Thursday, April 28, 2011

On A New Venture (Of Which I Am A Small Part)...

You may peruse details here, if that kind of thing interests you.

On The Week's Top Five

1. Royalties

You know what upsets me far more than garish ceremonies celebrating a vestigial institution? It's people who utilize garish ceremonies celebrating a vestigial institution in order to engage in self-righteous condemnation. Let us say, for instance, that you are a sports fan, and you condemn the royal wedding largely because it is an exercise in garish symbolism. Does this mean that you are also in favor of the abolition of marching bands? Of school mascots? Of player introductions? Of uniforms? At some level, myths and symbols infuse every aspect of our culture, but nowhere more than sports. You may argue about the need for/cost of such symbols, but to completely disregard the notion that these symbols hold emotional weight for a great number of people is as ignorant as declaring that pep rallies are a national embarrassment.

2. The Culmination of the NBA Playoffs...

Will be that moment when Kobe Bryant finally engages in physical assault on Pau Gasol.

3. Proof of Life

You know the best part of those early seasons of The Apprentice? It was those segments when Trump would deliver his advice on business and on life, because I imagine the advice Trump would give to young entrepreneurs is very similar to the advice Ahmedinejad would give to young terrorists, if Ahmadinejad played golf.

4. Listening to...

"The Envoy," by Warren Zevon. Because I am feeling especially cynical today.*

5. Reading...

"An Accidental Hero," by John Ed Bradley, SI.** 

"True Colors," by Malcolm Gladwell.

*See Number 3.
**I would argue that Bradley is one of the most underrated writers in that magazine's history. I have yet to read any of his novels, but his memoir about playing college football at LSU is outstanding.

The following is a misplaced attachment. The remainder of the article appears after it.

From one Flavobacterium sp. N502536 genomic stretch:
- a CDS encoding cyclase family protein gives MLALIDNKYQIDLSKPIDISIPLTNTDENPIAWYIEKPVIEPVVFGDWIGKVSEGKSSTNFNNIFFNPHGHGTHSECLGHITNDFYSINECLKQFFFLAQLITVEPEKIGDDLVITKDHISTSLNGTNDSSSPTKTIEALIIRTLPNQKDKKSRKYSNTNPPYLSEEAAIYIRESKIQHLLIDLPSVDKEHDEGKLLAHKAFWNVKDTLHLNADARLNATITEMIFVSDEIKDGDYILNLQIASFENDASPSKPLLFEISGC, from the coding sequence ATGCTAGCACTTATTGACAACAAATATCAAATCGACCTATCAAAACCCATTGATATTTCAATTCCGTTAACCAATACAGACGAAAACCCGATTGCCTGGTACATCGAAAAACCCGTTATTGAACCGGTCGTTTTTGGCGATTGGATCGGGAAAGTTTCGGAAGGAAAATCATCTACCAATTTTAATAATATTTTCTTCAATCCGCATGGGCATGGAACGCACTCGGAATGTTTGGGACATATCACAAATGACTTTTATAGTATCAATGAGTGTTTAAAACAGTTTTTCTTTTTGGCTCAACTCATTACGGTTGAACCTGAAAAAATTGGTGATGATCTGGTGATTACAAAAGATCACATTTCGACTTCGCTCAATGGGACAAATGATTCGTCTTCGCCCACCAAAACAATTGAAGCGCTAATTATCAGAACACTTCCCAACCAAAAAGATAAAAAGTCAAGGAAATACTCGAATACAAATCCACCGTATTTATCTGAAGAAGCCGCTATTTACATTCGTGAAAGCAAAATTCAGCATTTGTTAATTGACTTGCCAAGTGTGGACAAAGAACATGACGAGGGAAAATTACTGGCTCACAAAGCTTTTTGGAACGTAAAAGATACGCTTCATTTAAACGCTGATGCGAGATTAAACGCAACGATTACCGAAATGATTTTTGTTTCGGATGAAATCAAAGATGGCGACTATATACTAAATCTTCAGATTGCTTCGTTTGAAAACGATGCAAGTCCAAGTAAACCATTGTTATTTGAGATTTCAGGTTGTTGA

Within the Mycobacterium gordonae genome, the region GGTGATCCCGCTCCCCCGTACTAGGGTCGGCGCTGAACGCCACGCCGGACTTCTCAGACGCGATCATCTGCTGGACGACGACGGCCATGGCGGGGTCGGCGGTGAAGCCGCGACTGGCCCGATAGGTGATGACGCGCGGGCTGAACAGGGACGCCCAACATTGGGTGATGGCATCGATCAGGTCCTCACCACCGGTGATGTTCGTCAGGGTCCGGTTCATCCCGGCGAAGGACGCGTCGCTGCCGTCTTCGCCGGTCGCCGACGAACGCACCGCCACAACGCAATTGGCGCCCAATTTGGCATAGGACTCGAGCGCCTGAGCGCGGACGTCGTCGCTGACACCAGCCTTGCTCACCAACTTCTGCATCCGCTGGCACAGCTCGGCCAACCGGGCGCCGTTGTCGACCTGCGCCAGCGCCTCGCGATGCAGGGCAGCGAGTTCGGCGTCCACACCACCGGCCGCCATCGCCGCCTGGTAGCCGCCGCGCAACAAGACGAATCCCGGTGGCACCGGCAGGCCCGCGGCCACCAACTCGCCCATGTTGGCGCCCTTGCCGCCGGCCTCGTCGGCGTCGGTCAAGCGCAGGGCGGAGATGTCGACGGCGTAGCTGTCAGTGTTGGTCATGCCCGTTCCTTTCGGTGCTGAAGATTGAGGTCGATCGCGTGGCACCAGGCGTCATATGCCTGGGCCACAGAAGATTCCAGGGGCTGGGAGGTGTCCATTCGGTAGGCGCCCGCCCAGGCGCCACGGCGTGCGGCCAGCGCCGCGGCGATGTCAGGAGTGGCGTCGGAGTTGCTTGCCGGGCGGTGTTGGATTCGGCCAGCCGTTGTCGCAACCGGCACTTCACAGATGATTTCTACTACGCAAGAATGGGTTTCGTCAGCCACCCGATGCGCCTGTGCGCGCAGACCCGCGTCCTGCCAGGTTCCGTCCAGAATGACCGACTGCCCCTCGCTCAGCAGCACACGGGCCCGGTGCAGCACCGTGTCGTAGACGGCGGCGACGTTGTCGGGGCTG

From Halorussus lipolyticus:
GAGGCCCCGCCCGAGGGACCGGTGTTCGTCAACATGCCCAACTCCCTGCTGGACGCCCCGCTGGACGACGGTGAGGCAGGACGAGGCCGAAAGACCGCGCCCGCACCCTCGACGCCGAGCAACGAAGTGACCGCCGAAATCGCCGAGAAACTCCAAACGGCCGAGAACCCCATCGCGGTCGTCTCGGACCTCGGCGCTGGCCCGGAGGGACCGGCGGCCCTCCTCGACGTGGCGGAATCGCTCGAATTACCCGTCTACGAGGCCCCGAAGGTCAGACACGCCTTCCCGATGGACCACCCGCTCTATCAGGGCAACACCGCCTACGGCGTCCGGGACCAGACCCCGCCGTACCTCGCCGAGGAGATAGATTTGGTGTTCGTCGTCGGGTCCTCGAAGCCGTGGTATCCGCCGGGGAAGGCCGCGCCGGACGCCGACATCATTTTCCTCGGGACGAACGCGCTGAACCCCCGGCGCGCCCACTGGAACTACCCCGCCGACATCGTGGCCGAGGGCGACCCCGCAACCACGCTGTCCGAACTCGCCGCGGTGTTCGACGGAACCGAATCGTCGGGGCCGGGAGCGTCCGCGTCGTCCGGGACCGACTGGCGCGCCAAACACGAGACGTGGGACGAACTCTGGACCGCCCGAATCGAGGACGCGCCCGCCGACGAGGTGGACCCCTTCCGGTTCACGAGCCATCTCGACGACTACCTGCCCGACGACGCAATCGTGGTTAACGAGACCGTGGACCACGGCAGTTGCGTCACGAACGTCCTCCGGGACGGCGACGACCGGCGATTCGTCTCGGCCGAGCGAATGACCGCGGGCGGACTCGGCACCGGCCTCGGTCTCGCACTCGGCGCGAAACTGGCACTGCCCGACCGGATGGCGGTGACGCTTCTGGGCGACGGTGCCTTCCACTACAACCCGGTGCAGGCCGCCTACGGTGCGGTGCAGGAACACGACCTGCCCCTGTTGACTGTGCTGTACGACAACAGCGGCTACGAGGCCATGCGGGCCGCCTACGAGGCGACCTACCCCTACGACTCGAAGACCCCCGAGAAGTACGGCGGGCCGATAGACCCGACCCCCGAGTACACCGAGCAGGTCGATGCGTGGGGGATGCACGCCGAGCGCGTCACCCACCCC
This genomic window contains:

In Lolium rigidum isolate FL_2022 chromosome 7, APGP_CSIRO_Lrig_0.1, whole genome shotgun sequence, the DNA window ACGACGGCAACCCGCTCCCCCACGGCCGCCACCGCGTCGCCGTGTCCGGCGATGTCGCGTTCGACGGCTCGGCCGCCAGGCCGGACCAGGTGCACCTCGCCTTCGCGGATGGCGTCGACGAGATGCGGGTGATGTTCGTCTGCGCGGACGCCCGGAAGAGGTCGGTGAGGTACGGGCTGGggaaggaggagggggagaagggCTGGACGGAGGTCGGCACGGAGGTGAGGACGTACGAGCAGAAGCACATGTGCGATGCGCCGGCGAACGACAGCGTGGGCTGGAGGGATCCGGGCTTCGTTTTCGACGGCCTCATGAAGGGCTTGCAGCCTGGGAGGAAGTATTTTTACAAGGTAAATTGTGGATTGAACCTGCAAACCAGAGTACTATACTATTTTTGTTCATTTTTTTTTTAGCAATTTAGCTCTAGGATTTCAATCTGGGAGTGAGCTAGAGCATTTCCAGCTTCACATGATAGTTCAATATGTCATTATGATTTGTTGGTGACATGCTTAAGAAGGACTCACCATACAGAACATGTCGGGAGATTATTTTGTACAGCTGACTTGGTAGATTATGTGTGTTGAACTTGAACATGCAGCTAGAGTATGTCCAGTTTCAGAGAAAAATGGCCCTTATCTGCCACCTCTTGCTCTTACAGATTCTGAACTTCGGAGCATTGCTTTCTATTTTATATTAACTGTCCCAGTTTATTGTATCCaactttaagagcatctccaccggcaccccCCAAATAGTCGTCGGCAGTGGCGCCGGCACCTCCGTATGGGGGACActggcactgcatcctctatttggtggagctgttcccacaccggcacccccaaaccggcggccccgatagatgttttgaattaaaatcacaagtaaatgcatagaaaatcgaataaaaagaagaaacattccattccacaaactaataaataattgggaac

Thursday, April 21, 2011

On The Week's Top Five

1. Giant Heads and Talking Basketballs

Does the person who concocted the NBA's advertising campaigns have some sort of fetish with gigantism? I don't know when or how oversized craniums became the rage among America's youth--appearing on posters and in the stands at college basketball games and now in these bobblehead advertisements and talking basketball soliloquies narrated by Moe Szyslak that resemble a Timothy Leary fever dream--but it makes me think the American advertising industry is in desperate need of some new ideas, preferably packaged inside a case of Benadryl.

2. Playoffs

I confess: I did not watch enough of the NBA regular season to determine with any accuracy which teams were the favorites coming into these playoffs, but here's what I've realized: It doesn't matter. All that watching the regular season would have done is confuse me, as (with the possible exception of the final 8-10 games) it seems to mean less than it ever has before. The talent among the top 16 teams is dispersed enough that an eight-seed seems fully capable of defeating a one seed, which is a great thing for the NBA, but further proof that college basketball is far better, since in college basketball, this happens in a single-elimination format every single year.

3. Predictions

That said, I will take O.J. Mayo's beard, followed by Pau Gasol's blithe nonchalance, followed by:

3.) Kevin Garnett's Nelson Muntz-like facial contortions.
4.) Derrick Rose's soon-to-be-depleted modesty.
5.) Knicks fans' delusional sense of self-importance.

4. Baseball's Problem...

centers entirely around the fact that Kyle Farnsworth is a competent closer.*

5. Goodreads

SI's Thomas Lake on the shooting death of Denver Bronco Darrent Williams.

The St. Pete Times' Ben Montgomery on the baffling disappearance of a local diver.

*And I say this as someone who drafted Farnsworth in a fantasy league, fully expecting to release him before tax day arrived.

Friday, April 15, 2011

On The Week's Top Five

1. Trump

I do not profess to understand this phenomenon, or what it might mean for Republican politics. I do know that if Donald Trump runs for president, it will be incredibly entertaining, in the way Hank's Look-Around Cafe was entertaining. Here is what I know: Among other things, Donald Trump's rampant egotism once murdered a second-tier professional football league. If the Houston Gamblers still existed, perhaps I would see a reason to take him seriously.

2. Manny